Tempest in nuclear teapot
Received March 10
There’s a tempest going on in the nuclear engineering (NE) community’s teapot having to do with a belated admission by some recent MIT NE PhDs that they’d “sold” their startup’s (TAP’s) technology to both DOE’s decision makers and their own investors with misleading claims; i.e., that their unique reactor design could simultaneously solve the world’s long term energy supply and “spent” reactor fuel (“waste”) problems.
It turns out that it was indeed too good to be true and therefore that their approach wouldn’t work. People weighing in on this issue seem to be evenly split among camps that pooh-pooh anything that smacks of being antinuclear and those who want to see some heads roll. In my opinion, it’s time to let bygones be bygones. I’m sure that these young folks and their mentors have learned their lesson.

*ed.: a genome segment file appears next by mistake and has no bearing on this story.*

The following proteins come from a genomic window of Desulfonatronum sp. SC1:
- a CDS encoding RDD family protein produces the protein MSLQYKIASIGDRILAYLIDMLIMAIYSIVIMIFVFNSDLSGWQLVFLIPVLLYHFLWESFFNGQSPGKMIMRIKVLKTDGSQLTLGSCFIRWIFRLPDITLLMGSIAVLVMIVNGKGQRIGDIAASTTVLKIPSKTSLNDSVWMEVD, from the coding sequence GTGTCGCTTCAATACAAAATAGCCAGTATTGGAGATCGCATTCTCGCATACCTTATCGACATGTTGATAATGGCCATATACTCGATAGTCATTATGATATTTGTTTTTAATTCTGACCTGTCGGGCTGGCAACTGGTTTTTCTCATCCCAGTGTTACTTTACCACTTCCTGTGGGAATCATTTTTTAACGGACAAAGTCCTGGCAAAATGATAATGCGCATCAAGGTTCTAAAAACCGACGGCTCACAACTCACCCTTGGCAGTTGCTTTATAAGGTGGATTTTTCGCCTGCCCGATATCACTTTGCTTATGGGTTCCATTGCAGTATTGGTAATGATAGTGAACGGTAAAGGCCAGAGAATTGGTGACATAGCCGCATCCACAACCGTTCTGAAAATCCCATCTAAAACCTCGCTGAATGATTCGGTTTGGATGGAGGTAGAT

The problem arose because the U.S. federal government’s NE R&D experts decided to abdicate their responsibility to lead and let people who had grown up while exploiting “intellectual property” became the only way to get rich and famous, decide what should be done instead. There’s a lot more to implementing a genuinely sustainable nuclear renaissance than just creating or cornering IP.
Pitting entrepreneurs and/or contractors against each other to do the government’s job (or get its support) just sets up situations in which the biggest liars “win.”
That’s how INL ended up with IWTU.
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